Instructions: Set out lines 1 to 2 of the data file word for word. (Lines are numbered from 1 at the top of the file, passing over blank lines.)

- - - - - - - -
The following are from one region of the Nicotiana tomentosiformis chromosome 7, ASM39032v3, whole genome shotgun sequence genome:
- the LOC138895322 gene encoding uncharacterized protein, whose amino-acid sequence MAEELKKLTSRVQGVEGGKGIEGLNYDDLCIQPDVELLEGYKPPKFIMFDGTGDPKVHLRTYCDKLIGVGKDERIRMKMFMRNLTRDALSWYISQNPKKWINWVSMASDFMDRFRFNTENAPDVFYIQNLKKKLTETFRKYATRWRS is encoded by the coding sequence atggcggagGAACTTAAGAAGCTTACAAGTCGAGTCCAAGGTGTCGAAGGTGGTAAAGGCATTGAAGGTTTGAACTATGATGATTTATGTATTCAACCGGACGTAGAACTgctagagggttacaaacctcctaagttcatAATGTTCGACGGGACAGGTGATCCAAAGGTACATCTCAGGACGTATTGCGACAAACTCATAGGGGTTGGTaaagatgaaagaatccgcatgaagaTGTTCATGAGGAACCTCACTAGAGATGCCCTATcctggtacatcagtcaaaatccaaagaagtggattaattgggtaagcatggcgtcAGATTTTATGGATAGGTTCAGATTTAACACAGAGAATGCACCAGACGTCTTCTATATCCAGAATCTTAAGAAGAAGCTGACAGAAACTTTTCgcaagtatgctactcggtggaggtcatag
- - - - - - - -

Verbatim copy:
The following are from one region of the Nicotiana tomentosiformis chromosome 7, ASM39032v3, whole genome shotgun sequence genome:
- the LOC138895322 gene encoding uncharacterized protein, whose amino-acid sequence MAEELKKLTSRVQGVEGGKGIEGLNYDDLCIQPDVELLEGYKPPKFIMFDGTGDPKVHLRTYCDKLIGVGKDERIRMKMFMRNLTRDALSWYISQNPKKWINWVSMASDFMDRFRFNTENAPDVFYIQNLKKKLTETFRKYATRWRS is encoded by the coding sequence atggcggagGAACTTAAGAAGCTTACAAGTCGAGTCCAAGGTGTCGAAGGTGGTAAAGGCATTGAAGGTTTGAACTATGATGATTTATGTATTCAACCGGACGTAGAACTgctagagggttacaaacctcctaagttcatAATGTTCGACGGGACAGGTGATCCAAAGGTACATCTCAGGACGTATTGCGACAAACTCATAGGGGTTGGTaaagatgaaagaatccgcatgaagaTGTTCATGAGGAACCTCACTAGAGATGCCCTATcctggtacatcagtcaaaatccaaagaagtggattaattgggtaagcatggcgtcAGATTTTATGGATAGGTTCAGATTTAACACAGAGAATGCACCAGACGTCTTCTATATCCAGAATCTTAAGAAGAAGCTGACAGAAACTTTTCgcaagtatgctactcggtggaggtcatag